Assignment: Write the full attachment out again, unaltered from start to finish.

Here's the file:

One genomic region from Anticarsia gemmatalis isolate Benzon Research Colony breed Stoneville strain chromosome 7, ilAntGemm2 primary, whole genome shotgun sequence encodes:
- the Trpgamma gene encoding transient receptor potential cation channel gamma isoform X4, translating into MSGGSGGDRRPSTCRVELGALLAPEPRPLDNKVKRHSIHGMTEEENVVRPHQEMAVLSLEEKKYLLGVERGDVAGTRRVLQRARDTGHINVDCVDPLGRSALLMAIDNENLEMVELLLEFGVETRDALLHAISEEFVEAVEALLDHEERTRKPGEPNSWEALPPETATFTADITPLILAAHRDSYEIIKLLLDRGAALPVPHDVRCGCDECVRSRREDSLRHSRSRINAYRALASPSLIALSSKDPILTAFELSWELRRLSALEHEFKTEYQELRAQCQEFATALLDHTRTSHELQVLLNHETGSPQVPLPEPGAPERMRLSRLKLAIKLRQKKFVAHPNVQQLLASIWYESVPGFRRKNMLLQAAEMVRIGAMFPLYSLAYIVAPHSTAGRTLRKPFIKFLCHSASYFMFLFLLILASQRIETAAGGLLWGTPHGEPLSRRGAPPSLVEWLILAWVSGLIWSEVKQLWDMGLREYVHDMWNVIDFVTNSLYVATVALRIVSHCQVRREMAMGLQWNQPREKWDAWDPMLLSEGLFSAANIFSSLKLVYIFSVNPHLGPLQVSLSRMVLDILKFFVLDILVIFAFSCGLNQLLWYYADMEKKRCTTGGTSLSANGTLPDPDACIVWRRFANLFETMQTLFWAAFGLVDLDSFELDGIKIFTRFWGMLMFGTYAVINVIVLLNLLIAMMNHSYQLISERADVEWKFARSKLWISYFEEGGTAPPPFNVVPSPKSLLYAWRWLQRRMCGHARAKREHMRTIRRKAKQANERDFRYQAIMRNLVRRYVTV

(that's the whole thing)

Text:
One genomic region from Anticarsia gemmatalis isolate Benzon Research Colony breed Stoneville strain chromosome 7, ilAntGemm2 primary, whole genome shotgun sequence encodes:
- the Trpgamma gene encoding transient receptor potential cation channel gamma isoform X4, translating into MSGGSGGDRRPSTCRVELGALLAPEPRPLDNKVKRHSIHGMTEEENVVRPHQEMAVLSLEEKKYLLGVERGDVAGTRRVLQRARDTGHINVDCVDPLGRSALLMAIDNENLEMVELLLEFGVETRDALLHAISEEFVEAVEALLDHEERTRKPGEPNSWEALPPETATFTADITPLILAAHRDSYEIIKLLLDRGAALPVPHDVRCGCDECVRSRREDSLRHSRSRINAYRALASPSLIALSSKDPILTAFELSWELRRLSALEHEFKTEYQELRAQCQEFATALLDHTRTSHELQVLLNHETGSPQVPLPEPGAPERMRLSRLKLAIKLRQKKFVAHPNVQQLLASIWYESVPGFRRKNMLLQAAEMVRIGAMFPLYSLAYIVAPHSTAGRTLRKPFIKFLCHSASYFMFLFLLILASQRIETAAGGLLWGTPHGEPLSRRGAPPSLVEWLILAWVSGLIWSEVKQLWDMGLREYVHDMWNVIDFVTNSLYVATVALRIVSHCQVRREMAMGLQWNQPREKWDAWDPMLLSEGLFSAANIFSSLKLVYIFSVNPHLGPLQVSLSRMVLDILKFFVLDILVIFAFSCGLNQLLWYYADMEKKRCTTGGTSLSANGTLPDPDACIVWRRFANLFETMQTLFWAAFGLVDLDSFELDGIKIFTRFWGMLMFGTYAVINVIVLLNLLIAMMNHSYQLISERADVEWKFARSKLWISYFEEGGTAPPPFNVVPSPKSLLYAWRWLQRRMCGHARAKREHMRTIRRKAKQANERDFRYQAIMRNLVRRYVTV